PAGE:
We passed the landmark Sewage Pollution Right to Know Law last year so you would be notified where and when sewage is discharged and can avoid it. But the law has yet to be implemented fully or properly, so you still could be entering sewage-contaminated water unaware, even when state and local governments are fully aware of the pollution.
The law requires timely public notification of all sewage overflows from municipal systems including combined sewage and stormwater overflows triggered by rain. The water quality alerts should provide a simple warning, similar to a smog or ozone alert, identifying waters where sewage has recently been discharged.
The Department of Environmental Conservation (DEC) does not agree and has excluded combined sewage overflows (CSOs) from their sewage discharge reporting. These CSO discharges account for the vast majority of sewage dumped into our waters – billions of gallons annually. They foul our environment and present a huge public health risk. Yet DEC does not currently plan to include these overflow events in their public notification system.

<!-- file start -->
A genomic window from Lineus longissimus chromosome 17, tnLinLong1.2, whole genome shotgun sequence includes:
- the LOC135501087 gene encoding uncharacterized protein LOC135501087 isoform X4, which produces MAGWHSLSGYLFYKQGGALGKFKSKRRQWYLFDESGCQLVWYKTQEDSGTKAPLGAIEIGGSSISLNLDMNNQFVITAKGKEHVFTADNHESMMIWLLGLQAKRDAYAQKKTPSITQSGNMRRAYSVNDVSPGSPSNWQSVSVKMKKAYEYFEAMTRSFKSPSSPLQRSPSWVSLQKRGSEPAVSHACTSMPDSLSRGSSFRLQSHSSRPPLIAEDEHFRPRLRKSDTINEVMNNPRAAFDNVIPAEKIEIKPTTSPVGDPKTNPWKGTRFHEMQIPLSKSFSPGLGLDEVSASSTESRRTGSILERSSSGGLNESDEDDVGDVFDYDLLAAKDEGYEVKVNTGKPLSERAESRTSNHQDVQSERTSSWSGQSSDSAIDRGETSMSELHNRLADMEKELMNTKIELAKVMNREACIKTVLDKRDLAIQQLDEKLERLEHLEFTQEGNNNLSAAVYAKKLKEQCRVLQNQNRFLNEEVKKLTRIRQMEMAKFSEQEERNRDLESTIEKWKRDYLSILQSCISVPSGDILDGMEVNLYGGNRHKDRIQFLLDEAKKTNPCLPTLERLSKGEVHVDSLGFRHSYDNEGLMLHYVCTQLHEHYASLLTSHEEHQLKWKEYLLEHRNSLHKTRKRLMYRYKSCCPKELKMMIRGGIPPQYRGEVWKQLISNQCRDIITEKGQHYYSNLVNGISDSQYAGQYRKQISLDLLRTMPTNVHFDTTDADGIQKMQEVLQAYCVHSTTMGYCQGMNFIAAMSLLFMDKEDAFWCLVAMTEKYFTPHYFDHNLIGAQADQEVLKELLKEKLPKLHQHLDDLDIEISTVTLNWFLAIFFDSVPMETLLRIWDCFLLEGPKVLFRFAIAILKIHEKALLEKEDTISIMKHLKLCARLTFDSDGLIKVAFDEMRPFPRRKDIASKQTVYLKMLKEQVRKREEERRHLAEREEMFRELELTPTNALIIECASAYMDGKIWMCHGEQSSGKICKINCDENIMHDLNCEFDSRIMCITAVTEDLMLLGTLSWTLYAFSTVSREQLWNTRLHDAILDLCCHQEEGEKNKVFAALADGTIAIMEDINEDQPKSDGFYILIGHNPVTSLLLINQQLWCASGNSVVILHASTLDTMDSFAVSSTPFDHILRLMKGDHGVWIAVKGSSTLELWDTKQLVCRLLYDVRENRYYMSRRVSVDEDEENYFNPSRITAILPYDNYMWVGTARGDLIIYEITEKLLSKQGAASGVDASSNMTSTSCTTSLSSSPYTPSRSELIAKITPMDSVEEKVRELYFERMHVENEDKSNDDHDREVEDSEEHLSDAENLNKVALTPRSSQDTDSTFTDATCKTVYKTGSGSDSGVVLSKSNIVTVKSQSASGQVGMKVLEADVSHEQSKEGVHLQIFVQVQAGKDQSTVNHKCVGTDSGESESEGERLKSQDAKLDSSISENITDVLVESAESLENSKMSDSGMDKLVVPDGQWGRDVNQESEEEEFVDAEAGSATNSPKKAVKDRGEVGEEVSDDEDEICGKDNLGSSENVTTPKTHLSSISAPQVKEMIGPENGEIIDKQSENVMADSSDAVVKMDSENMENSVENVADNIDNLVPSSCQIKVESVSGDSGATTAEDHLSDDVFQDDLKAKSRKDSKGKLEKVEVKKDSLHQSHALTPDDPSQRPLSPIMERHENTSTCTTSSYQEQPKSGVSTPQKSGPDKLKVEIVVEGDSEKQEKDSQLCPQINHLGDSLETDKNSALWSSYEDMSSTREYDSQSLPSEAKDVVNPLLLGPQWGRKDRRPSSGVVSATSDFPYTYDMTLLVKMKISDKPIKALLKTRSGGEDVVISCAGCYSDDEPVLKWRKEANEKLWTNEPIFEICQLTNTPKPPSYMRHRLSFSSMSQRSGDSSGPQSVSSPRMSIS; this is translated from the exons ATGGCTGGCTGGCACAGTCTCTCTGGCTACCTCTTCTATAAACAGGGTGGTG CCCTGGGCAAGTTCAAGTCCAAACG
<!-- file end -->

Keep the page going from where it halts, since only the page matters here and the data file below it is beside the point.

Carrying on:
Your voice will make a difference. Tell Governor Cuomo that the public expects one set of alerts for all municipal sewage discharges as required by the law, and that a “standing advisory” for CSOs on the DEC website is insufficient. Exposure to sewage is a public health threat whether it comes from a planned discharge or an accidental break.